by Tim McMahan, Lazy-i.com
By now we’ve all seen the Facebook posts that point to articles declaring that not a single album has sold more than a million copies so far this year. The Forbes‘ version doesn’t point any fingers. Instead, it’s usual the person who posted the article that blames streaming (i.e. Spotify) for the downward sales spiral.
First off, it’s only October. We’ve got the entire Christmas season ahead of us. Second of all, the authors seem to forget that Taylor Swift has a record on deck to be released this year. Swift’s latest LP, 1989, will most certainly go platinum in 2014.
But in the grand scheme of things, does it really matter that a flavor-of-the-month pop act hasn’t moved a million copies of their bland-ola music to the great unwashed? Who cares if Beyonce only sold 3/4 of a million copies instead of a million? Does it matter that Adele hasn’t pulled the industry out of its perceived “slump” by releasing an album this year? What does any of this have to do with people who like good music or to your run-of-the-mill indie band? Do mid-sized indie labels care?
The only people who might be shaking in their boots are folks who run record stores, say someone like Mike Fratt, the general manager of Homer’s. So I asked Fratt if the lack of a million seller so far this year matters.
“Does it matter? Well, for online journalists who are all digital, maybe it’s some kind of victory in their ever-present need to bash physical music,” Fratt said. “We’ve been hearing for 15 years that record stores will go out of business. Tired narrative.”
Fratt reiterated that a couple late-2013 releases will likely end up selling a million copies before year’s end. He also pointed to the Swift album, Lorde’s latest, Luke Bryan and Sam Smith releases as possible platinum contenders.
Instead of dwelling on the dark side, Fratt pointed to the continued resurgence of vinyl.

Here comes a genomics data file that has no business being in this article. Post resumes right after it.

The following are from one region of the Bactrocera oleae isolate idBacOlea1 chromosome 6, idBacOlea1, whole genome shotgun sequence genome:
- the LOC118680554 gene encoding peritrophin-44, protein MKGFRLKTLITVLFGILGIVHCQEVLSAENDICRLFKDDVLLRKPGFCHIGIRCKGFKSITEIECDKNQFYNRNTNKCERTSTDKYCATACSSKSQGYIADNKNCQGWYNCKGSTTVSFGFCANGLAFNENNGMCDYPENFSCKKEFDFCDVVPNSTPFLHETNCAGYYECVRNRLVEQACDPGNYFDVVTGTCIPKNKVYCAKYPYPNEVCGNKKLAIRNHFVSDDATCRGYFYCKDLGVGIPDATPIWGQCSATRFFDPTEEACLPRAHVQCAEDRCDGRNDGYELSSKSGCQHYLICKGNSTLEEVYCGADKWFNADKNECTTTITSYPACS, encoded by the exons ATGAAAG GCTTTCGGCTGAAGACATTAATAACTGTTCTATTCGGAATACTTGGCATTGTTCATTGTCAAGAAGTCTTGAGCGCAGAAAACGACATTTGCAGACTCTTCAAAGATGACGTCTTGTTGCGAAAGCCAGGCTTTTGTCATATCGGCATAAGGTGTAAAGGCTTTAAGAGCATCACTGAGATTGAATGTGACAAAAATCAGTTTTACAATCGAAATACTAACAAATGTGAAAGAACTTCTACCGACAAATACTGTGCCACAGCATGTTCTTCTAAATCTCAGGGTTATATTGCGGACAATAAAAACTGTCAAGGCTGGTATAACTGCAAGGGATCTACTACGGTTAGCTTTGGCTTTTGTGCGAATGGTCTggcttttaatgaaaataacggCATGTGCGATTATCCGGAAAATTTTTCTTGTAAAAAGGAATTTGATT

“Vinyl is likely to (sell) over 10 million units this year,” Fratt said. “After a new reporting service to rival Soundscan finally debuts late this year or early next year, we’ll find out vinyl is actually closer to 15 million units annually as Soundscan only pulls data from 61 indie stores. 61! Look at the Record Store Day web site. There are 1,200 listed.”
Fratt said overall business is down 13 percent, but indie stores are only down 2 percent. “The real number is indies are up 2 percent,” he said. “Heck, even our CD biz is up this year.”
Indie sector market share is growing as well, up from 9 percent from a decade ago to 13.5 percent today, Fratt said, and more likely somewhere around 17 percent.
So what about those who say streaming is killing the music business? Fratt said sales of digital downloads are feeling the brunt of the Spotify effect.
“Digital is struggling as more adopt streaming,” Fratt said. “Streaming, as you have written, is the new radio. Data supports that heavy streamers are also very active buyers of physical. We see it every day. But, just like vibrant radio from the ’70s caused many not to buy music because they could listen every day, there is a quantity of streamers that only stream. Those that subscribe, pay for streaming, are even more active purchasers.”
For what it’s worth, I’ve purchased more music so far this year than any post-CD era year, and almost all of it is on vinyl. The packaging, the experience of vinyl albums are special to me, and I believe that’s the case for most serious music fans.
Does that mean that vinyl is the cavalry that will save the industry? No. But I believe there always will be a market for music and music-related “hard assets,” such as vinyl and CDs, if only to support the “collectors market.” People who buy Taylor Swift or Adele records aren’t part of that collectors market, and I have no doubt that if it wasn’t this year that it would be 2016 (Adele’s new one comes out in 2015) when we finally go without a having platinum-selling record by a vanilla-flavored pop star. And it won’t make a bit of difference to anyone.
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Read Tim McMahan’s blog daily at Lazy-i.com — an online music magazine that includes feature interviews, reviews and news. The focus is on the national indie music scene with a special emphasis on the best original bands in the Omaha area. Copyright © 2014 Tim McMahan. All rights reserved.
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